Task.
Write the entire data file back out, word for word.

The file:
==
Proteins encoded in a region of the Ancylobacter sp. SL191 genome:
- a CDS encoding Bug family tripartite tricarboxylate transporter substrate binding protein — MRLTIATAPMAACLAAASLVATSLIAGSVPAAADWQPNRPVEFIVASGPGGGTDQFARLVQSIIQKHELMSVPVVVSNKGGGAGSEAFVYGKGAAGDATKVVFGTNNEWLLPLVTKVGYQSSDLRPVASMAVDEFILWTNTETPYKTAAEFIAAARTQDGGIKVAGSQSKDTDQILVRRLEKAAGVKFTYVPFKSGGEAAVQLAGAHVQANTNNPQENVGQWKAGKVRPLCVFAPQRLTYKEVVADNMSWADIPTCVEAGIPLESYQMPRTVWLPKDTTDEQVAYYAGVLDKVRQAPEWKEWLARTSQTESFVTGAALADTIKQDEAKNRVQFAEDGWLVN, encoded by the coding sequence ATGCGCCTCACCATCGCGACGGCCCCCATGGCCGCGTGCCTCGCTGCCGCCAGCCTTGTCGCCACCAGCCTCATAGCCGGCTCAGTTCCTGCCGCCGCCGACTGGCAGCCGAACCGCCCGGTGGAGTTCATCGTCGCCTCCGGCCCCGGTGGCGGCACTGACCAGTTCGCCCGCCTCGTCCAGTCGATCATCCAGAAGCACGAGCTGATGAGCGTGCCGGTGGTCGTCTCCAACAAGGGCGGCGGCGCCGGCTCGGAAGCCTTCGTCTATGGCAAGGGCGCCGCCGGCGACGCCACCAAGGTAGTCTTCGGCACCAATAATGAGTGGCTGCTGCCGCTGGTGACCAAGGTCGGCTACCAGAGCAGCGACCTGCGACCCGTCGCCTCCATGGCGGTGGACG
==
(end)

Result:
Proteins encoded in a region of the Ancylobacter sp. SL191 genome:
- a CDS encoding Bug family tripartite tricarboxylate transporter substrate binding protein — MRLTIATAPMAACLAAASLVATSLIAGSVPAAADWQPNRPVEFIVASGPGGGTDQFARLVQSIIQKHELMSVPVVVSNKGGGAGSEAFVYGKGAAGDATKVVFGTNNEWLLPLVTKVGYQSSDLRPVASMAVDEFILWTNTETPYKTAAEFIAAARTQDGGIKVAGSQSKDTDQILVRRLEKAAGVKFTYVPFKSGGEAAVQLAGAHVQANTNNPQENVGQWKAGKVRPLCVFAPQRLTYKEVVADNMSWADIPTCVEAGIPLESYQMPRTVWLPKDTTDEQVAYYAGVLDKVRQAPEWKEWLARTSQTESFVTGAALADTIKQDEAKNRVQFAEDGWLVN, encoded by the coding sequence ATGCGCCTCACCATCGCGACGGCCCCCATGGCCGCGTGCCTCGCTGCCGCCAGCCTTGTCGCCACCAGCCTCATAGCCGGCTCAGTTCCTGCCGCCGCCGACTGGCAGCCGAACCGCCCGGTGGAGTTCATCGTCGCCTCCGGCCCCGGTGGCGGCACTGACCAGTTCGCCCGCCTCGTCCAGTCGATCATCCAGAAGCACGAGCTGATGAGCGTGCCGGTGGTCGTCTCCAACAAGGGCGGCGGCGCCGGCTCGGAAGCCTTCGTCTATGGCAAGGGCGCCGCCGGCGACGCCACCAAGGTAGTCTTCGGCACCAATAATGAGTGGCTGCTGCCGCTGGTGACCAAGGTCGGCTACCAGAGCAGCGACCTGCGACCCGTCGCCTCCATGGCGGTGGACG